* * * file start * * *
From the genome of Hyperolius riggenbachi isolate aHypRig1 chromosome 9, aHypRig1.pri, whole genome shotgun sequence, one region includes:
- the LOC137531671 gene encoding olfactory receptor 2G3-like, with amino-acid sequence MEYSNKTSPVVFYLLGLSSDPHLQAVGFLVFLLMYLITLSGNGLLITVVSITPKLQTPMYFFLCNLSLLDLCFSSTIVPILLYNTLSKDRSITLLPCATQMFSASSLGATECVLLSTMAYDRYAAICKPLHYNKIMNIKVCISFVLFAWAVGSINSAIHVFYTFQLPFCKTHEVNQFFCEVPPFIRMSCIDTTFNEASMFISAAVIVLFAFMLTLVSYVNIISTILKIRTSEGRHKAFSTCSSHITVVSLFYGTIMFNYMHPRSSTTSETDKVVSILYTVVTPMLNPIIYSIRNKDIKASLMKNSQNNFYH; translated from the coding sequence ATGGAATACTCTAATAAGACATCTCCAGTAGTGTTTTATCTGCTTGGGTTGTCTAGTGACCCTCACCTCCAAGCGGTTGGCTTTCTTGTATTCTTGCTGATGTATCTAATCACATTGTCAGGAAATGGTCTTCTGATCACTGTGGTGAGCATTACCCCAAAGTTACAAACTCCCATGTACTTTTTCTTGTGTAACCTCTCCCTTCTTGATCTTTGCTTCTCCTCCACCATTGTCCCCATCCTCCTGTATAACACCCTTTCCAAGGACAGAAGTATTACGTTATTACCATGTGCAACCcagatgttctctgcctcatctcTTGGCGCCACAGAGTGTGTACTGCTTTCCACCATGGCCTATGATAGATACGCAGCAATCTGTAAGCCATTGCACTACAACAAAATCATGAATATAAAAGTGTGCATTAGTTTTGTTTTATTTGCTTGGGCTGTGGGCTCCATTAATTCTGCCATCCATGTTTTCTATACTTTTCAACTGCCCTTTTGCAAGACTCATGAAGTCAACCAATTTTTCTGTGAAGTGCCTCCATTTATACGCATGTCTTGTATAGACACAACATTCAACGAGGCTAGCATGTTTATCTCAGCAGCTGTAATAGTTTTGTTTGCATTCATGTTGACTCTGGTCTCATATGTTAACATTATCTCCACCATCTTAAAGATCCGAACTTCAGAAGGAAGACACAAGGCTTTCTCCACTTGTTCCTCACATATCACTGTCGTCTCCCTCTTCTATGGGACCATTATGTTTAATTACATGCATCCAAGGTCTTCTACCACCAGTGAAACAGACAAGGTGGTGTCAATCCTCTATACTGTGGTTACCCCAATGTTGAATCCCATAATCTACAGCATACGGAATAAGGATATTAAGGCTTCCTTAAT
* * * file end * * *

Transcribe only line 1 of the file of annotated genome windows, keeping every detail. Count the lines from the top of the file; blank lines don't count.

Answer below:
From the genome of Hyperolius riggenbachi isolate aHypRig1 chromosome 9, aHypRig1.pri, whole genome shotgun sequence, one region includes: